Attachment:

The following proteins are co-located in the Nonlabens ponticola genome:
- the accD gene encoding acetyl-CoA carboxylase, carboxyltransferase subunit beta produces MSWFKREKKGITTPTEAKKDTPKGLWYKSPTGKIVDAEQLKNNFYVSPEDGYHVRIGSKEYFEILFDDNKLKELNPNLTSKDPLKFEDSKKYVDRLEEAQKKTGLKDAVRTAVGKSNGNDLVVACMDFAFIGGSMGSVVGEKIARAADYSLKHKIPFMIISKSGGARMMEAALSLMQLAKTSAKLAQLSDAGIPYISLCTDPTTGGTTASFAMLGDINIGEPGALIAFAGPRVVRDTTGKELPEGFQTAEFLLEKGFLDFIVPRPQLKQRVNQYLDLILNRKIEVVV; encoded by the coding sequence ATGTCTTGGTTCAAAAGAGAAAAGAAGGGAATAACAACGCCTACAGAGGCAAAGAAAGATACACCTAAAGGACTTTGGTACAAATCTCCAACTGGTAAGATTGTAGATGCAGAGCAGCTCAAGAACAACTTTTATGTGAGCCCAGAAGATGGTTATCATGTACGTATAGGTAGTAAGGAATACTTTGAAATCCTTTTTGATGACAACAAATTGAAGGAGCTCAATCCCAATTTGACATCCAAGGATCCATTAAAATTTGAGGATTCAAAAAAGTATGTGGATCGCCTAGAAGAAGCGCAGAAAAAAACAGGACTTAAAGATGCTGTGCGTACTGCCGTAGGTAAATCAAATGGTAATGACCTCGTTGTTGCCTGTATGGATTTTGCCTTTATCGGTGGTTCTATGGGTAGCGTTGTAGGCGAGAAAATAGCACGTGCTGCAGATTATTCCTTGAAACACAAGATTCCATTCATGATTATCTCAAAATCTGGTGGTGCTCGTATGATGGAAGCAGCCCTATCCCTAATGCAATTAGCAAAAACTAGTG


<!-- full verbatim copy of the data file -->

The following proteins are co-located in the Nonlabens ponticola genome:
- the accD gene encoding acetyl-CoA carboxylase, carboxyltransferase subunit beta produces MSWFKREKKGITTPTEAKKDTPKGLWYKSPTGKIVDAEQLKNNFYVSPEDGYHVRIGSKEYFEILFDDNKLKELNPNLTSKDPLKFEDSKKYVDRLEEAQKKTGLKDAVRTAVGKSNGNDLVVACMDFAFIGGSMGSVVGEKIARAADYSLKHKIPFMIISKSGGARMMEAALSLMQLAKTSAKLAQLSDAGIPYISLCTDPTTGGTTASFAMLGDINIGEPGALIAFAGPRVVRDTTGKELPEGFQTAEFLLEKGFLDFIVPRPQLKQRVNQYLDLILNRKIEVVV; encoded by the coding sequence ATGTCTTGGTTCAAAAGAGAAAAGAAGGGAATAACAACGCCTACAGAGGCAAAGAAAGATACACCTAAAGGACTTTGGTACAAATCTCCAACTGGTAAGATTGTAGATGCAGAGCAGCTCAAGAACAACTTTTATGTGAGCCCAGAAGATGGTTATCATGTACGTATAGGTAGTAAGGAATACTTTGAAATCCTTTTTGATGACAACAAATTGAAGGAGCTCAATCCCAATTTGACATCCAAGGATCCATTAAAATTTGAGGATTCAAAAAAGTATGTGGATCGCCTAGAAGAAGCGCAGAAAAAAACAGGACTTAAAGATGCTGTGCGTACTGCCGTAGGTAAATCAAATGGTAATGACCTCGTTGTTGCCTGTATGGATTTTGCCTTTATCGGTGGTTCTATGGGTAGCGTTGTAGGCGAGAAAATAGCACGTGCTGCAGATTATTCCTTGAAACACAAGATTCCATTCATGATTATCTCAAAATCTGGTGGTGCTCGTATGATGGAAGCAGCCCTATCCCTAATGCAATTAGCAAAAACTAGTG